German Autos Hardest Hit in Europe on Trump Threat: Street Wrap
(Bloomberg) -- It’s been quite a week for shares of European carmakers. After Tuesday’s optimism about China cutting tariffs, the sector slid today on news of an investigation by President Donald Trump’s administration into whether car and truck imports threaten national security, which could prompt new tariffs on foreign vehicles.
Europe’s Stoxx 600 Automobiles & Parts Index fell 1.3 percent as of 11 a.m. CET, the worst-performing sector on the broader gauge, with BMW AG and Porsche Automobil Holding SE both falling 2.6 percent, Daimler AG down 2.3 percent and Volkswagen AG 1.6 percent lower. In Japan, automakers were the biggest drag on the Topix with Toyota Motor and Honda down 2.8 percent and 3.1 percent, respectively.
Analysts said that German automakers would be the hardest hit in Europe, while Banca Akros noted that the probe may be a tactical move to get a rational deal done on NAFTA. Here’s a roundup of what analysts said about the possible impact.
Evercore ISI, Arndt Ellinghorst
U.S. “auto rollercoaster” continues with imports now under scrutiny and more headaches for auto executives.
Evercore ISI’s policy team notes there is no plan, per se, to apply tariffs to imported vehicles at this time. The subject is under review and will then take comment, hence “a long way from happening if it indeed does come to pass.”
In terms of exposure, BMW and Daimler would be most exposed, with VW “not far behind,” mainly though sedans, a segment already under pressure; for smaller producers such as Aston Martin, Jaguar Land Rover, Ferrari -- if not exempt -- any tariff could prove “very costly.”
Bloomberg Intelligence, Michael Dean
A U.S. import-tariff increase as a result of a new investigation into whether car and truck imports pose a security threat would hit VW’s premium brands Audi and Porsche the hardest. Together with BMW, Mercedes and Mini, these brands accounted for 1.3m vehicles sold in the U.S. in 2017 which were imported from EU.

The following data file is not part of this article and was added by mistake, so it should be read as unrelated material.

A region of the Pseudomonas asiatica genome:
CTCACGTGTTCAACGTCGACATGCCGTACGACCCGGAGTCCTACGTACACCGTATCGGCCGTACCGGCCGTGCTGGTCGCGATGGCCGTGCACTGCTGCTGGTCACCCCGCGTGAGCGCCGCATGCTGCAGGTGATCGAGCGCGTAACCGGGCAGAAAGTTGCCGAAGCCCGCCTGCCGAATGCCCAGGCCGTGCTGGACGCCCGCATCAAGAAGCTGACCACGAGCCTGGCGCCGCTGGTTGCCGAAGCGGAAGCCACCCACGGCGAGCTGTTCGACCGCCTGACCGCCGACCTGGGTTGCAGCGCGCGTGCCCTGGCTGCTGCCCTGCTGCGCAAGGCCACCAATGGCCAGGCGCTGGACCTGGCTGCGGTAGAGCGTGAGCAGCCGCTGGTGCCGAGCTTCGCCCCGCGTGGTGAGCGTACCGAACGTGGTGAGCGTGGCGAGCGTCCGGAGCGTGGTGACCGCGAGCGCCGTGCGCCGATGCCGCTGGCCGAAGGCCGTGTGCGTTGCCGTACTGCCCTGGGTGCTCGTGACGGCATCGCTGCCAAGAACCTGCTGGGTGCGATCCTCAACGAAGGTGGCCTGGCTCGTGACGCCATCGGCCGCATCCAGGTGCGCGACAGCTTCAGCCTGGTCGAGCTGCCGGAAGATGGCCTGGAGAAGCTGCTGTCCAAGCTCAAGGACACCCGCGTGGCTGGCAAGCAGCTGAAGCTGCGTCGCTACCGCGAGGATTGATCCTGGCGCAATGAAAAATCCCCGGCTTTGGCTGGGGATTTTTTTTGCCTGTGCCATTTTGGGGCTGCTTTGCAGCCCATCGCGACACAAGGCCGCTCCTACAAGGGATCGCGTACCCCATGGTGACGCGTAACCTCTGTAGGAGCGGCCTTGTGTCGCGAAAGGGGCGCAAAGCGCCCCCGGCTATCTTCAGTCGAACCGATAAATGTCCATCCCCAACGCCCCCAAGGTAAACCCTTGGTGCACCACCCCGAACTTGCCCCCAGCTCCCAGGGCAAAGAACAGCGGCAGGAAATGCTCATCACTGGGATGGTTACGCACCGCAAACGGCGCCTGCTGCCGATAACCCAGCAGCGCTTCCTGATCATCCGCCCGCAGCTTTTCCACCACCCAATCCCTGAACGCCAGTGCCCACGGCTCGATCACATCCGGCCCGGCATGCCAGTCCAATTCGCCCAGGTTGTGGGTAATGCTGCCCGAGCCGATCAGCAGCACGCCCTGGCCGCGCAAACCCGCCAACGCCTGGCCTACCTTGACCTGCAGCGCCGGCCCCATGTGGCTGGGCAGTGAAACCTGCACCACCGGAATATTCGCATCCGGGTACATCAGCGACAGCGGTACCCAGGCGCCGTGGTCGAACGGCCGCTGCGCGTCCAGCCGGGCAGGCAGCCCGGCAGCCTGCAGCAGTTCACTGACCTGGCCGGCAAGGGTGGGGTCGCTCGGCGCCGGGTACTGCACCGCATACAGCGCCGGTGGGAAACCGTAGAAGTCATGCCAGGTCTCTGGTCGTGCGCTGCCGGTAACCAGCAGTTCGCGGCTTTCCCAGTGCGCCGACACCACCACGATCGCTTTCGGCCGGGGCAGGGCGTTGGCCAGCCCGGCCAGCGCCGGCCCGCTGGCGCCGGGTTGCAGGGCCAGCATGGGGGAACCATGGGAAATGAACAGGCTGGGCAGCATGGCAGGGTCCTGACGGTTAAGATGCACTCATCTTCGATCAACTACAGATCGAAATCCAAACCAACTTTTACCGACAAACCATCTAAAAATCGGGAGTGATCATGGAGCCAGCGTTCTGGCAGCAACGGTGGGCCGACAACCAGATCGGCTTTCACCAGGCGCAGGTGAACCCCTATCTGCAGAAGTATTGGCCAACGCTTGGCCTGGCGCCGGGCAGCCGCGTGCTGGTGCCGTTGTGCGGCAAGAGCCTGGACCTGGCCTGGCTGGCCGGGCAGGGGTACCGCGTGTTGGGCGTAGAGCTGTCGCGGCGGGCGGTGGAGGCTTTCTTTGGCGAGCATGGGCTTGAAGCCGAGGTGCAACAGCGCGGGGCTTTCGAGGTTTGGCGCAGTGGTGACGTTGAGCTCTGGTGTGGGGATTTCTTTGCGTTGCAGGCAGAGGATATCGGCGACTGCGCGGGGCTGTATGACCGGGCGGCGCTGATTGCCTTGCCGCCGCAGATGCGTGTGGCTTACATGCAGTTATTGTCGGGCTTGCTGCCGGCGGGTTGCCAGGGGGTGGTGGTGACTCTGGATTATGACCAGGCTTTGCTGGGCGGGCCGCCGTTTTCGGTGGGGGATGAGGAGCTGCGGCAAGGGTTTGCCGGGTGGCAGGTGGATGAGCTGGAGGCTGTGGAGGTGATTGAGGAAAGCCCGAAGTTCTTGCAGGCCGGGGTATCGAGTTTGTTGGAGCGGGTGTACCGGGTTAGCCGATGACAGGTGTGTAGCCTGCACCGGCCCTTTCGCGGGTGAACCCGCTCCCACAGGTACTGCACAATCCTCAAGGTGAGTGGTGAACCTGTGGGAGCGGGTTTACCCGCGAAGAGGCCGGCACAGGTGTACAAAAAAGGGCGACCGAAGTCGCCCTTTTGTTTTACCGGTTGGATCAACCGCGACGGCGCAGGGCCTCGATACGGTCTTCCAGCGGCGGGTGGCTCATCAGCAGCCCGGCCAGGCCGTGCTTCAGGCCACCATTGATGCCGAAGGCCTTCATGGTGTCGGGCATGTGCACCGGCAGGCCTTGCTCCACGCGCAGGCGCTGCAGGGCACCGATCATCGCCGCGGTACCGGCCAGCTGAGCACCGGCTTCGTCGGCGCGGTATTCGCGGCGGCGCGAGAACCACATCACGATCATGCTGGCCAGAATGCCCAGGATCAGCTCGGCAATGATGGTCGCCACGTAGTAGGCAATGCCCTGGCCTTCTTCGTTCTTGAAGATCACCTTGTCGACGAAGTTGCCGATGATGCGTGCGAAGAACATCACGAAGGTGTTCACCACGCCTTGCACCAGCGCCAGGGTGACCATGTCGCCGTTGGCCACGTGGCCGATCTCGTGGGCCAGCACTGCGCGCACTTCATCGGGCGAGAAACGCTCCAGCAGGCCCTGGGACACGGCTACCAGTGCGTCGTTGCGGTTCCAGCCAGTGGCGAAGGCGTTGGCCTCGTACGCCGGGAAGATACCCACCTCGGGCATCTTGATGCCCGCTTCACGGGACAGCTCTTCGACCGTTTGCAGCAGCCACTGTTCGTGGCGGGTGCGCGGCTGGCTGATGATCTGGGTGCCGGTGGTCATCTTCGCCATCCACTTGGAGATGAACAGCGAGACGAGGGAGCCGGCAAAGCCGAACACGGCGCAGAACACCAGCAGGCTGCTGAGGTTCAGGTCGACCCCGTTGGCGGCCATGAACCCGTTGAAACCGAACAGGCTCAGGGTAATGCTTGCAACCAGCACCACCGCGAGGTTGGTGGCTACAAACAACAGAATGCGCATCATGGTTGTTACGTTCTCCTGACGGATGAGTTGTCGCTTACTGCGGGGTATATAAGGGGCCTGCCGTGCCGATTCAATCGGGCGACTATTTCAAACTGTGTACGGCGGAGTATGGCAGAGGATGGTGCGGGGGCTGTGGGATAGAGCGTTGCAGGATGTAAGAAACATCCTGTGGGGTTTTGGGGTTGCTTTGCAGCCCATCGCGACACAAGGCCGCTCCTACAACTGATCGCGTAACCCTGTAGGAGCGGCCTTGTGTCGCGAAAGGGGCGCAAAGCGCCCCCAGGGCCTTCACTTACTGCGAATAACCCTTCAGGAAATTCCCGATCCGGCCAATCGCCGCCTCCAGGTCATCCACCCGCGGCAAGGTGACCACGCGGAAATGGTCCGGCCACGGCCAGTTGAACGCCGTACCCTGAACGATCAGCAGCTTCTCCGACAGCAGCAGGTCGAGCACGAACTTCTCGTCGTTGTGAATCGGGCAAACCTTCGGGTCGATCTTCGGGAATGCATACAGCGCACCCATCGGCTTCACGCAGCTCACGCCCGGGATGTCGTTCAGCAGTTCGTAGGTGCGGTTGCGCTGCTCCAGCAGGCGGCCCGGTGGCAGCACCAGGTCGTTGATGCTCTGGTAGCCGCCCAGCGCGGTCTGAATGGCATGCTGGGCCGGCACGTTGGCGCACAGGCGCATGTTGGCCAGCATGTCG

Banca Akros, Gabriele Gambarova
News potentially negative, even though Gambarova tends to see it as a tactical move to get a rational deal done on NAFTA and put pressure on Mexico and Canada. Mexico exports the most passenger cars to the U.S., followed by Canada, Japan, Germany and South Korea. The NAFTA treaty review could have important consequences for Fiat as it produced ~600k vehicles in Canada and Mexico in 2017, with ~80% of the output then sold in the U.S.
Bankhaus Metzler, Juergen Pieper
Based on initial calculations of the effect of potential 10% duties on top, Pieper projects that OEMs would try to raise prices by the same amount and volumes could fall by up to 20%, as a negative assumption. Considering lower volumes and slightly lower utilization of plants, the effect on earnings would be -4% for VW, -3% for Daimler, -2% for BMW. Notes Conti and Schaeffler could be affected by 3% each as well. “These are quick-and-dirty, quite cautious (negative) assumptions.”
Mediobanca, Andrea Balloni
Also sees move as probably aimed at putting pressure on Canada and Mexico to close a new agreement about NAFTA. While it’s not clear yet which countries could be affected by the tariffs, brokerage believes news could have a negative impact on the whole sector, adding some volatility to the main carmakers.
Though Fiat has significant production capacity in the U.S., some negative effects may weigh on its production in Mexico and import of Alfa models from Italy.
Equinet, Tim Schuldt
German parts suppliers are generally less affected by possible tariffs than OEMs; they usually have production in the U.S. and little direct export of parts into the country. Brokerage highlights that even if OEMs shifted car production into the U.S., suppliers would have capabilities to shift their manufacturing to U.S. sites.
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